Whirlpool port on kettle?

Homebrew Talk - Beer, Wine, Mead, & Cider Brewing Discussion Forum

Help Support Homebrew Talk:

kman42

Well-Known Member
Joined
Oct 22, 2009
Messages
82
Reaction score
0
Location
San Diego
I'm about to pull the trigger on a new 20 gallon kettle and I'm wondering if I should get a whirlpool port built in. The plan would be to pump out the normal port, through the plate chiller, and back into the whirlpool port. Suggestions from people that do this?

thanks,
kman
 

MachineShopBrewing

Well-Known Member
Joined
Nov 12, 2009
Messages
1,055
Reaction score
75
Location
Montrose, MN
I would do it. That is what I plan on doing for my next kettle. You may want to make some kind of hopback or filter system to keep excess trub out of the chiller.
 

mo_feezy

Well-Known Member
Joined
May 28, 2012
Messages
98
Reaction score
5
Location
Salina
You should definitely do it. I just did (only one brew so far) and it worked out amazingly. I used a hop spider (and bag) to contain the pellet hops so I wouldn't clog the plate chiller. I am also using a 20g pot. You'll need a valve on the return port also (so you can close it when the water/wort level is higher than where the port is). It took a little experimentation to angle the tubing so that it would make a nice whirlpool motion.



here's the setup.
I'm using a side-pickup tube to avoid the resulting cone of trub. The return port goes to an elbow that (currently) has a camlock with a short piece of silicone tubing. This allows me to adjust the whirlpool a little bit to make sure it gets spinning. I may make this a permanent setup, but i'll need a few more brews before I really know. The tubing actually follows the curve of the pot a little better than it looks here.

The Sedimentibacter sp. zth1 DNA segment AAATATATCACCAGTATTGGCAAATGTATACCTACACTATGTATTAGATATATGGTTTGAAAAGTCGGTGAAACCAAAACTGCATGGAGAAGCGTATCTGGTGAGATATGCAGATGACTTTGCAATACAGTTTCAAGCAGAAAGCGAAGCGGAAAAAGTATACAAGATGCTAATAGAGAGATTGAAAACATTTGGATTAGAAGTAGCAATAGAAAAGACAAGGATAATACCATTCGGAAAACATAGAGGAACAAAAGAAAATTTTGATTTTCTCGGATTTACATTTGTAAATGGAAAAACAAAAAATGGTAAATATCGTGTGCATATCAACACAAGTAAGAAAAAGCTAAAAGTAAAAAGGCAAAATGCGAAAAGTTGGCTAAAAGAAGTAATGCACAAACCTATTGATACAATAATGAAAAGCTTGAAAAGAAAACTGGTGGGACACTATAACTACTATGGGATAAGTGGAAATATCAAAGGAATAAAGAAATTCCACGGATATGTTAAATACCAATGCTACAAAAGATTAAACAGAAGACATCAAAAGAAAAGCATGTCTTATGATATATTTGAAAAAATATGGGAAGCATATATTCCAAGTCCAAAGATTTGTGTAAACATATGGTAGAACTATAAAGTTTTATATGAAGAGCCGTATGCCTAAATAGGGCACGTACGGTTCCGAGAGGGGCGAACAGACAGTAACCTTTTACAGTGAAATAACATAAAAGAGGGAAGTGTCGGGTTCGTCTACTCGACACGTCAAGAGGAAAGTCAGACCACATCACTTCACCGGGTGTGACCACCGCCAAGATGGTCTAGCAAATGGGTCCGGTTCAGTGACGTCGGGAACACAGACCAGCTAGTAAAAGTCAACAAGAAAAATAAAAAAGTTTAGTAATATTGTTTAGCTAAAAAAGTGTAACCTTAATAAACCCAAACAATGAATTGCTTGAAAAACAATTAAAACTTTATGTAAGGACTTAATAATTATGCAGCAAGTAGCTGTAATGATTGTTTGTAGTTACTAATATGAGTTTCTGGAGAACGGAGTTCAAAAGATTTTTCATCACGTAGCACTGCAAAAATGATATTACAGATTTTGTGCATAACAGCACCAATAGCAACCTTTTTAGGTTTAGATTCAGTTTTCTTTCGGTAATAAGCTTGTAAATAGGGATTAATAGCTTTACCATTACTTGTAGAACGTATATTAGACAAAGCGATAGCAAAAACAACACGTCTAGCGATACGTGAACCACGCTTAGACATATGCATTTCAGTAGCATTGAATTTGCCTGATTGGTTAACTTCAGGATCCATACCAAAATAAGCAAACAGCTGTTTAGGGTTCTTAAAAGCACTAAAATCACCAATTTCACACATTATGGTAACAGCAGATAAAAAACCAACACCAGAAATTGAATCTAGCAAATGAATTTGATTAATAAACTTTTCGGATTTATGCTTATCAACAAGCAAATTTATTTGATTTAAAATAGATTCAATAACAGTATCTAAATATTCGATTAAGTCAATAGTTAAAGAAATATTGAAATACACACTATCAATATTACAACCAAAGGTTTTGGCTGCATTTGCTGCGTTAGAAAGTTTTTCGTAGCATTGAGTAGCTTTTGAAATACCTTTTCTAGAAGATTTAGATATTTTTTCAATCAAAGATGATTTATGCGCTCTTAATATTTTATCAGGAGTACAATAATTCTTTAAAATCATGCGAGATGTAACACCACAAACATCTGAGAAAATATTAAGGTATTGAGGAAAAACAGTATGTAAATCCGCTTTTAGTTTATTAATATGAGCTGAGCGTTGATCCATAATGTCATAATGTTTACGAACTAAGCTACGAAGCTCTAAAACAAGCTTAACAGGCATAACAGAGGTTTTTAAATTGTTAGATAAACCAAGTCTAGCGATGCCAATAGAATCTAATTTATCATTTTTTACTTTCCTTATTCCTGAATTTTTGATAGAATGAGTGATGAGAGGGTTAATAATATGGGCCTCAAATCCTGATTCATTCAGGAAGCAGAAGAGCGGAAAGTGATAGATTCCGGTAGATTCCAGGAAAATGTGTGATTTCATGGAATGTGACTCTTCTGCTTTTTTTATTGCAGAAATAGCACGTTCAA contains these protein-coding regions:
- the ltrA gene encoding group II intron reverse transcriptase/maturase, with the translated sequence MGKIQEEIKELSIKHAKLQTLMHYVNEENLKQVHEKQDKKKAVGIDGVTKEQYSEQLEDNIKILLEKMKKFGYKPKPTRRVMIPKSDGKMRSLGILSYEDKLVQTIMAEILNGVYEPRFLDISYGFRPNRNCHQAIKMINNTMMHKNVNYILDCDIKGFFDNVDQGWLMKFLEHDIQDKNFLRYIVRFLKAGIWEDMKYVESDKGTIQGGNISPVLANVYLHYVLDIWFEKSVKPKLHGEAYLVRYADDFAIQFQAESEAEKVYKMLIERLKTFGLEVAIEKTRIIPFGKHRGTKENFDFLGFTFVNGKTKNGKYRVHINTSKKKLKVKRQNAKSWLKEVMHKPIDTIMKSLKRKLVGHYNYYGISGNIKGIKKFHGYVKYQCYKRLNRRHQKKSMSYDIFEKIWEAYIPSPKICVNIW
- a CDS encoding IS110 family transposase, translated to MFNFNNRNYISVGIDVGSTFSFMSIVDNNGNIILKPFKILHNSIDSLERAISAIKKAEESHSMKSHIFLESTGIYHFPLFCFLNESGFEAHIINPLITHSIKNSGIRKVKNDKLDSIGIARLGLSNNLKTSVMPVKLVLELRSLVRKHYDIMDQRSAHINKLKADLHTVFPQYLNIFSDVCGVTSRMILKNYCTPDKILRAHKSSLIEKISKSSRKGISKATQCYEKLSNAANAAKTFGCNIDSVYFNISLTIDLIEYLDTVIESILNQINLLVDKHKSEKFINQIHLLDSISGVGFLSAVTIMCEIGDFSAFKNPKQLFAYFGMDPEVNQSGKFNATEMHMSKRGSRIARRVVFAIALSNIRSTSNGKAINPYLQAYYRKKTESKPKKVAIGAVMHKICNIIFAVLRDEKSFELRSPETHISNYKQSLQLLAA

I run it out of the bottom valve, through the pump, through the plate chiller, then back into the return port. After it is ready, I put the output of the chiller straight into the fermenters.

Like I said, I've only brewed with this setup once, about a week ago, so it may run into problems later, but so far I haven't had any trouble.
 
OP
K

kman42

Well-Known Member
Joined
Oct 22, 2009
Messages
82
Reaction score
0
Location
San Diego
That looks great! Wondering if it's best to whirlpool with the chiller out if the loop first then run clean wort through it.
 

SagamoreAle

Well-Known Member
Joined
Jan 11, 2013
Messages
162
Reaction score
12
I do this in a converted keg. The concave bottom of the keg contains the debris nicely after whirlpool.

If I had a flat-bottom kettle and was building an new system, I'd probably look at the wifty Hop-Blocker from Blichmann Engineering in addition to the whirlpool.
 

mo_feezy

Well-Known Member
Joined
May 28, 2012
Messages
98
Reaction score
5
Location
Salina
What I did was run it through the chiller and pump back to the return port for a bit to sanitize (even though I took the chiller out of a bucket of sanitizer when I got to this point). Once I hit flameout, I did my flameout addition and then started the chilling water. I thought it would take a while, but after about 6 or 7 minutes I was already down below 90 degrees. So I turned off the pump and let it sit for about 20 mins (might go 30 next time just to see). While the whirlpool was settling I hooked up the chiller output to the fermenters. Then when I ran from the kettle to the pump through the chiller I hit 65 degrees almost instantly, so I just let it run as fast as it wanted.